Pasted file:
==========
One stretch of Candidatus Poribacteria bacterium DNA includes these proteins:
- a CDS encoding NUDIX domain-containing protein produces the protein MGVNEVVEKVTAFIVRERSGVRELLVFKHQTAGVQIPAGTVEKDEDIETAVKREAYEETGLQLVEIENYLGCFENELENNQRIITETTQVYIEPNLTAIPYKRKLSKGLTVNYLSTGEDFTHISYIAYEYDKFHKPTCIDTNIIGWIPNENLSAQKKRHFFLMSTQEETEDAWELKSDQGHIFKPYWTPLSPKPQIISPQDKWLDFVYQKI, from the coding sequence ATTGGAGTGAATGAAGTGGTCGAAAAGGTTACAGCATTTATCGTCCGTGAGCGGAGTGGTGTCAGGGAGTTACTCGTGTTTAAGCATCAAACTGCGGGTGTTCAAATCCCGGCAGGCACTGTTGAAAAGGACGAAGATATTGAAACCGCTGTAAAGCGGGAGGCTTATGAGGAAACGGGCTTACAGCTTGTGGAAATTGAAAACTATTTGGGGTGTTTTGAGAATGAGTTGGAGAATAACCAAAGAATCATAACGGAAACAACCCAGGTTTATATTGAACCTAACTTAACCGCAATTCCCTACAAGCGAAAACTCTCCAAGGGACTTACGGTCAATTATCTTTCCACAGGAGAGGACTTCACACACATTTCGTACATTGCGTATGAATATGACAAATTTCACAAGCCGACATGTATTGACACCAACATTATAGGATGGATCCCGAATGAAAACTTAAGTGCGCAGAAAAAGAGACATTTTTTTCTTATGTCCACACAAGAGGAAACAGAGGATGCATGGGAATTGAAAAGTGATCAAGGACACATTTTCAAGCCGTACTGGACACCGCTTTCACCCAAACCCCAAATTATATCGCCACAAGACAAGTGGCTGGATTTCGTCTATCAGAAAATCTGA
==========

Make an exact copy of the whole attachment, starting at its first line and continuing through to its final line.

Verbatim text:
One stretch of Candidatus Poribacteria bacterium DNA includes these proteins:
- a CDS encoding NUDIX domain-containing protein produces the protein MGVNEVVEKVTAFIVRERSGVRELLVFKHQTAGVQIPAGTVEKDEDIETAVKREAYEETGLQLVEIENYLGCFENELENNQRIITETTQVYIEPNLTAIPYKRKLSKGLTVNYLSTGEDFTHISYIAYEYDKFHKPTCIDTNIIGWIPNENLSAQKKRHFFLMSTQEETEDAWELKSDQGHIFKPYWTPLSPKPQIISPQDKWLDFVYQKI, from the coding sequence ATTGGAGTGAATGAAGTGGTCGAAAAGGTTACAGCATTTATCGTCCGTGAGCGGAGTGGTGTCAGGGAGTTACTCGTGTTTAAGCATCAAACTGCGGGTGTTCAAATCCCGGCAGGCACTGTTGAAAAGGACGAAGATATTGAAACCGCTGTAAAGCGGGAGGCTTATGAGGAAACGGGCTTACAGCTTGTGGAAATTGAAAACTATTTGGGGTGTTTTGAGAATGAGTTGGAGAATAACCAAAGAATCATAACGGAAACAACCCAGGTTTATATTGAACCTAACTTAACCGCAATTCCCTACAAGCGAAAACTCTCCAAGGGACTTACGGTCAATTATCTTTCCACAGGAGAGGACTTCACACACATTTCGTACATTGCGTATGAATATGACAAATTTCACAAGCCGACATGTATTGACACCAACATTATAGGATGGATCCCGAATGAAAACTTAAGTGCGCAGAAAAAGAGACATTTTTTTCTTATGTCCACACAAGAGGAAACAGAGGATGCATGGGAATTGAAAAGTGATCAAGGACACATTTTCAAGCCGTACTGGACACCGCTTTCACCCAAACCCCAAATTATATCGCCACAAGACAAGTGGCTGGATTTCGTCTATCAGAAAATCTGA